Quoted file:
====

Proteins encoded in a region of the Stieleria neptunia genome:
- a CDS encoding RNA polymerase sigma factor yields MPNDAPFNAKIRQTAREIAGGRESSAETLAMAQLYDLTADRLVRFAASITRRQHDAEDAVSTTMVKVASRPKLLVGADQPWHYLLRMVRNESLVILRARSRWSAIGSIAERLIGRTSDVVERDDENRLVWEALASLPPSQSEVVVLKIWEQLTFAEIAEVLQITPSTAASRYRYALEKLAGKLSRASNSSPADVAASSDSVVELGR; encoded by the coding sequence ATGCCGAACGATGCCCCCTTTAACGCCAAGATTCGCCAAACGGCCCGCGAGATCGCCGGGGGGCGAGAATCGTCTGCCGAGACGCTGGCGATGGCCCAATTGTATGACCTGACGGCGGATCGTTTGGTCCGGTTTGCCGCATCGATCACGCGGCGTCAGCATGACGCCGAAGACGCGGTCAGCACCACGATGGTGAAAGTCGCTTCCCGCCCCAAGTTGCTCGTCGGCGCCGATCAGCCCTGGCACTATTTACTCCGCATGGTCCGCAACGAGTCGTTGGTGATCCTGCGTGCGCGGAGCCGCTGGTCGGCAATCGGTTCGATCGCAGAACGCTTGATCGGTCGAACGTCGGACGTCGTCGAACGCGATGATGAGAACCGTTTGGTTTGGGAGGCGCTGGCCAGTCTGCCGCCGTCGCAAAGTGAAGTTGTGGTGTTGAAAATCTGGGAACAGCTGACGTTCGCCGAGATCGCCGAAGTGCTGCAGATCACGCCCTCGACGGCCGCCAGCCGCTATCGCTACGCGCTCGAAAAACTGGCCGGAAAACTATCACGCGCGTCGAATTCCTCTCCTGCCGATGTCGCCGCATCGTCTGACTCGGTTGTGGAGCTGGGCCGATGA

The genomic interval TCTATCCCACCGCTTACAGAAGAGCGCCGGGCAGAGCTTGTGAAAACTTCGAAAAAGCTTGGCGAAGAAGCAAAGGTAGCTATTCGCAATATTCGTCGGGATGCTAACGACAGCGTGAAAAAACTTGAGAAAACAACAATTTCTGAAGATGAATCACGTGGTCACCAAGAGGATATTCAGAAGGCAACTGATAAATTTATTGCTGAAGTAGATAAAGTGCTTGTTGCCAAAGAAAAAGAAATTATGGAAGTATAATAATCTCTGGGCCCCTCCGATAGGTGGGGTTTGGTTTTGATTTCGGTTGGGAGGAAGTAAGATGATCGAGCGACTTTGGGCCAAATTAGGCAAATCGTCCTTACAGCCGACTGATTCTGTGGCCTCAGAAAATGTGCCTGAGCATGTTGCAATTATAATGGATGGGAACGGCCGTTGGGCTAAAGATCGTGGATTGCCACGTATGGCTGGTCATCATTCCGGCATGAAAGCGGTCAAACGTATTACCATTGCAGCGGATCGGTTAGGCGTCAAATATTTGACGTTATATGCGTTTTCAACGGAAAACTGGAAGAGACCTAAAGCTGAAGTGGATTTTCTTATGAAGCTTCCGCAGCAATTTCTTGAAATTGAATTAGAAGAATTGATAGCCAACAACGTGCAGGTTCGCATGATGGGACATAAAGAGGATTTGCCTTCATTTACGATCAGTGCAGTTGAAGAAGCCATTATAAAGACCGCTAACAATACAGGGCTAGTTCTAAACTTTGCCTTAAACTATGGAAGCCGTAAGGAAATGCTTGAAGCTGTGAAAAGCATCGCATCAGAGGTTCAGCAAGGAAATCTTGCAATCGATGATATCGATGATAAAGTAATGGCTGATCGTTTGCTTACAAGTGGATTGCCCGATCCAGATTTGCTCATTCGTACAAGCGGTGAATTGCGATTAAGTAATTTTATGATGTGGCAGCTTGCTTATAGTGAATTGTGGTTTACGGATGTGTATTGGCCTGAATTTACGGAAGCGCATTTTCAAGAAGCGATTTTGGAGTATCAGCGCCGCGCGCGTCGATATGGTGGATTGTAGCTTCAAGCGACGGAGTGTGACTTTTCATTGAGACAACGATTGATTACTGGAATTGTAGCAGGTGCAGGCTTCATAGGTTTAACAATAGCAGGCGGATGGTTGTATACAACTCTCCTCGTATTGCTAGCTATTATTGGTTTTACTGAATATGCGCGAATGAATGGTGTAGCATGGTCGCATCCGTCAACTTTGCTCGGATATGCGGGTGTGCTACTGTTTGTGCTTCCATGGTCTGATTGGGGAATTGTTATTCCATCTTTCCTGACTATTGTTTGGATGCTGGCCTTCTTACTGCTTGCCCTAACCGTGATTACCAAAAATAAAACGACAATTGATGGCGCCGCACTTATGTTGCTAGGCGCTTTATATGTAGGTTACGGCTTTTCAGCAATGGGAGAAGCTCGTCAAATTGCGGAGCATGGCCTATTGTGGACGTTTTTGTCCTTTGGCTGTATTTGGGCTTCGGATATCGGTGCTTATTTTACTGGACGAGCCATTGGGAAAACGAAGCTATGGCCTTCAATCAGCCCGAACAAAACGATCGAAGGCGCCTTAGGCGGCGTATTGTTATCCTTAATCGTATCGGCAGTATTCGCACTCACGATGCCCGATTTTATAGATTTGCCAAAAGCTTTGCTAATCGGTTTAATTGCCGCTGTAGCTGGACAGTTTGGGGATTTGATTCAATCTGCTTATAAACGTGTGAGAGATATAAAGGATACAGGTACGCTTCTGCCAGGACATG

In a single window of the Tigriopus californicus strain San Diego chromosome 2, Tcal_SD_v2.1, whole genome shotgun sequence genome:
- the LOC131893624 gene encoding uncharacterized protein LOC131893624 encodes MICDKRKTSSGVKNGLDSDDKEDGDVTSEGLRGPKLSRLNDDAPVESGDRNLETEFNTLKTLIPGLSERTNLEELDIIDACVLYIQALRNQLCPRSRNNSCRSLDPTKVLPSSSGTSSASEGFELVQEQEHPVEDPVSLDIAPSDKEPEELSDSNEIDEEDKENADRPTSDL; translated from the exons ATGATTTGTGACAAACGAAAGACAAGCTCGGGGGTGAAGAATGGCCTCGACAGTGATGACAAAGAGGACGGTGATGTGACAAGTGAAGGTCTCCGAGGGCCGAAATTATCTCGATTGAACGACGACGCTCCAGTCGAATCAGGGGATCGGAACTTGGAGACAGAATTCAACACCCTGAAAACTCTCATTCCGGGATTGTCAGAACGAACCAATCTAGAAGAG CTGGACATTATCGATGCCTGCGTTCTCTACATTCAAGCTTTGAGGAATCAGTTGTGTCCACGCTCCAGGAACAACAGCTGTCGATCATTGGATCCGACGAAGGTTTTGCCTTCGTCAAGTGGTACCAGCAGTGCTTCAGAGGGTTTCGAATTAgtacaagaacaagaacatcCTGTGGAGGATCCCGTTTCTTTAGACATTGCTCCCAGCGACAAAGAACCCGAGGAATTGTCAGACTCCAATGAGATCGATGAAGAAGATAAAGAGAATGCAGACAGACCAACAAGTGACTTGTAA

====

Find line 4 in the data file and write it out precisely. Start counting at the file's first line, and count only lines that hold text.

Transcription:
In a single window of the Tigriopus californicus strain San Diego chromosome 2, Tcal_SD_v2.1, whole genome shotgun sequence genome: